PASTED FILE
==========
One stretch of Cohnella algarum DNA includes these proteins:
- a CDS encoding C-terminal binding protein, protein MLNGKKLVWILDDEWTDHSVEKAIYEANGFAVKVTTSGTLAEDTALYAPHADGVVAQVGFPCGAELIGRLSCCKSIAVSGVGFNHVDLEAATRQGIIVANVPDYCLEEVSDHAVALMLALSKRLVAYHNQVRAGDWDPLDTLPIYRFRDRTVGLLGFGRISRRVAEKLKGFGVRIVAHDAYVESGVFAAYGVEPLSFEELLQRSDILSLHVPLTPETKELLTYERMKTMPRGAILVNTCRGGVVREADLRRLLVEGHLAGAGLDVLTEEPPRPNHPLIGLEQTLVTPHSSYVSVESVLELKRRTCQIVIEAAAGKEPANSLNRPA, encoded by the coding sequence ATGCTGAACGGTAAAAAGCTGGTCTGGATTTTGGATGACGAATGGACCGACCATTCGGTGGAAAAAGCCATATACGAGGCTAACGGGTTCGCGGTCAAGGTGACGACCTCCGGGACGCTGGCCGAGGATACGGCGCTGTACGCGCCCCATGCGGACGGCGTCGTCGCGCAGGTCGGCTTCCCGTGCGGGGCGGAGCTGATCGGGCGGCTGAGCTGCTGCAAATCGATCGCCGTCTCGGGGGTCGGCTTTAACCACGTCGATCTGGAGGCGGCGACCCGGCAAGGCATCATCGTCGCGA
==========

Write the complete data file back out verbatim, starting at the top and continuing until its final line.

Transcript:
One stretch of Cohnella algarum DNA includes these proteins:
- a CDS encoding C-terminal binding protein, protein MLNGKKLVWILDDEWTDHSVEKAIYEANGFAVKVTTSGTLAEDTALYAPHADGVVAQVGFPCGAELIGRLSCCKSIAVSGVGFNHVDLEAATRQGIIVANVPDYCLEEVSDHAVALMLALSKRLVAYHNQVRAGDWDPLDTLPIYRFRDRTVGLLGFGRISRRVAEKLKGFGVRIVAHDAYVESGVFAAYGVEPLSFEELLQRSDILSLHVPLTPETKELLTYERMKTMPRGAILVNTCRGGVVREADLRRLLVEGHLAGAGLDVLTEEPPRPNHPLIGLEQTLVTPHSSYVSVESVLELKRRTCQIVIEAAAGKEPANSLNRPA, encoded by the coding sequence ATGCTGAACGGTAAAAAGCTGGTCTGGATTTTGGATGACGAATGGACCGACCATTCGGTGGAAAAAGCCATATACGAGGCTAACGGGTTCGCGGTCAAGGTGACGACCTCCGGGACGCTGGCCGAGGATACGGCGCTGTACGCGCCCCATGCGGACGGCGTCGTCGCGCAGGTCGGCTTCCCGTGCGGGGCGGAGCTGATCGGGCGGCTGAGCTGCTGCAAATCGATCGCCGTCTCGGGGGTCGGCTTTAACCACGTCGATCTGGAGGCGGCGACCCGGCAAGGCATCATCGTCGCGA